3. Speed ​​when eating them : We all know it, when we eat quickly we are more hungry than when we eat slowly. How many of you have been in a restaurant, that it takes too long for the second course to arrive and that when it finally arrives, you don’t have the same appetite? That’s what I mean. By waiting (it is not necessary to go to the extreme of this example) between bites, we allow time for the food to reach the stomach and it sends the signal to our brain (specifically the hypothalamus) of how full or not it is. This way the brain lets us know when we should stop eating or if we are still hungry.
  4. The times you chew : When we chew a food many times, the feeling of satiety increases. The body thinks that it is eating a lot since we are chewing for a long time. It is not necessary to count how many times it is chewed, or a specific time before swallowing. Just try to enjoy each bite without rushing.
  5. Eating mindfully or with distractions : This point is closely related to the previous one. I really like to use the example of the cinema and the popcorn: We go to the cinema, we are not hungry but when we smell the popcorn we cannot resist. We bought it and we thought “there are many, I will not be able to finish them”. We sat down to watch the movie without paying attention to the popcorn. There comes a time when we touch the bottom with our hand. We hallucinate. “Have I really eaten them all so fast? But if the movie has just begun… ”. The same happens but not on this scale when we eat while watching the TV or the screen of the mobile or Tablet. We are not aware of what we eat and therefore we do not allow the body to respond with a feeling of being full or satisfied. I recommend paying attention to food. A good way to achieve this is by practicing mindful eating.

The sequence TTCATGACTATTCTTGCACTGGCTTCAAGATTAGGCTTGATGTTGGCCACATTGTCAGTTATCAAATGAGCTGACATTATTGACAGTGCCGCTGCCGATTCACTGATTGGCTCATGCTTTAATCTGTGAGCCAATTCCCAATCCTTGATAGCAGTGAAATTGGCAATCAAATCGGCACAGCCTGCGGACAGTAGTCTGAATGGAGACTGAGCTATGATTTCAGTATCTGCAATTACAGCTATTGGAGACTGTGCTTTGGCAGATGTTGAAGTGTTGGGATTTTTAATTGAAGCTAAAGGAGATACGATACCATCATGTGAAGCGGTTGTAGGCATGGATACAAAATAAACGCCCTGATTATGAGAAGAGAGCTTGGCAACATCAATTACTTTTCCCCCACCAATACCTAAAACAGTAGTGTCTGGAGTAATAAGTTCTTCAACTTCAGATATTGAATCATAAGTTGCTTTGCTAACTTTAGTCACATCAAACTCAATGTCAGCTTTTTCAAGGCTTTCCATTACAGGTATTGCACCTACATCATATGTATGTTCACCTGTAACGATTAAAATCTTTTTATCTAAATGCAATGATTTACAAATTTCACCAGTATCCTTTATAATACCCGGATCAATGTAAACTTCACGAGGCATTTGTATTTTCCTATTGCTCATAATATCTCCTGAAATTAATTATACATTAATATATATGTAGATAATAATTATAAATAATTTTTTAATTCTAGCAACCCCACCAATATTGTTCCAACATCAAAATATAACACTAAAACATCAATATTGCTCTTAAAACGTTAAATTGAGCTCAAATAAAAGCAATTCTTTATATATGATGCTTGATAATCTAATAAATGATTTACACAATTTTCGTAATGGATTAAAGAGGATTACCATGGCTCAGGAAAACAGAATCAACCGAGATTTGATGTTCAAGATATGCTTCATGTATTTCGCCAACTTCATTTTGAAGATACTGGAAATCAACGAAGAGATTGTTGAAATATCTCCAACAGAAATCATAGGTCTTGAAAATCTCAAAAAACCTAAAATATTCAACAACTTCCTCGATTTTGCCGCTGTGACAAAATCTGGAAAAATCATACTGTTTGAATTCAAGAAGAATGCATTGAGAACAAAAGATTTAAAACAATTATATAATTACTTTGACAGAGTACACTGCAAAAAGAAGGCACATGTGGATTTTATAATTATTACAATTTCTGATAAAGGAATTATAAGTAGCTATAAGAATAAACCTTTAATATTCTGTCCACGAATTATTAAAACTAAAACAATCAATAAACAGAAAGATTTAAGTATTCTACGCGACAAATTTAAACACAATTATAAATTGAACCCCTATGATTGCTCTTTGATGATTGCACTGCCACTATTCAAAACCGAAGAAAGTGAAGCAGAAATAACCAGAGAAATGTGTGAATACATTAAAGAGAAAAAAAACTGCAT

6. Leptin resistance : Leptin is a hormone that is generated when we are full. Send the signal that says to our body: “Hey! that we are well now, you can stop eating ”. It is scientifically proven that people with obesity tend to have a resistance to this hormone. That is, when the body generates leptin they will not feel full and therefore will continue to eat. This problem is not generated from one day to the next, it happens when repeatedly and over a long time we have eaten being satiated. I mean that feeling full, thanks to this hormone, we have ignored the signal from our body and we have continued eating.
  7. Our own prejudice of what we will feel when we eat it : It is common that just by looking at a plate we think “I’m going to be hungry” or “there is too much here, I am not going to be able to eat it”. These types of thoughts, whether real or not, already predispose us to feel what we are waiting to feel when we eat that dish. If we practice the previous techniques of chewing, eating slowly, without distractions and connecting with our most internal sensations, we may be surprised how easily and quickly we can get to feel full.

What foods can I eat if I have a hunger attack?

Those of you who have had anxiety attacks about food will know that at that moment there is a loss of control and that therefore it is difficult for us to think and choose our options. Normally we choose foods that we usually limit or prohibit in our day to day, such as cheese and foods rich in sugars or carbohydrates. Other times we prefer foods that help us secrete hormones that give us pleasure, such as chocolate.

If you have hunger attacks, I invite you to look beyond, inside yourself, to find out what your body is really saying or asking for. Also, that you put yourself in the hands of a psychonutrition specialist to help you improve your relationship with food.